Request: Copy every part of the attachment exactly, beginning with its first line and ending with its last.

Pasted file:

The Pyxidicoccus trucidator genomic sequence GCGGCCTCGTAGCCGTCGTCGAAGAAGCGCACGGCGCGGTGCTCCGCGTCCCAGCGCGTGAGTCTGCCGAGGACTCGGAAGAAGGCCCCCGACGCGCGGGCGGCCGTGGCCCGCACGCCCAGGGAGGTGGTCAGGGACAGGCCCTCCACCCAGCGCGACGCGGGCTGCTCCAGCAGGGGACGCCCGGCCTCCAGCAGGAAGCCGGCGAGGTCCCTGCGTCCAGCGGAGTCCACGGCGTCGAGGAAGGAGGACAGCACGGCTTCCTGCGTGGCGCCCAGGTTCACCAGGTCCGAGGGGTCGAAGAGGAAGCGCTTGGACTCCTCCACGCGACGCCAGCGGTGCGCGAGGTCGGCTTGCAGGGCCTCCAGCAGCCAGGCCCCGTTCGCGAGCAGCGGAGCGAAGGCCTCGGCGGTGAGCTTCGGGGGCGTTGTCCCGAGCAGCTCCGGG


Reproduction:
The Pyxidicoccus trucidator genomic sequence GCGGCCTCGTAGCCGTCGTCGAAGAAGCGCACGGCGCGGTGCTCCGCGTCCCAGCGCGTGAGTCTGCCGAGGACTCGGAAGAAGGCCCCCGACGCGCGGGCGGCCGTGGCCCGCACGCCCAGGGAGGTGGTCAGGGACAGGCCCTCCACCCAGCGCGACGCGGGCTGCTCCAGCAGGGGACGCCCGGCCTCCAGCAGGAAGCCGGCGAGGTCCCTGCGTCCAGCGGAGTCCACGGCGTCGAGGAAGGAGGACAGCACGGCTTCCTGCGTGGCGCCCAGGTTCACCAGGTCCGAGGGGTCGAAGAGGAAGCGCTTGGACTCCTCCACGCGACGCCAGCGGTGCGCGAGGTCGGCTTGCAGGGCCTCCAGCAGCCAGGCCCCGTTCGCGAGCAGCGGAGCGAAGGCCTCGGCGGTGAGCTTCGGGGGCGTTGTCCCGAGCAGCTCCGGG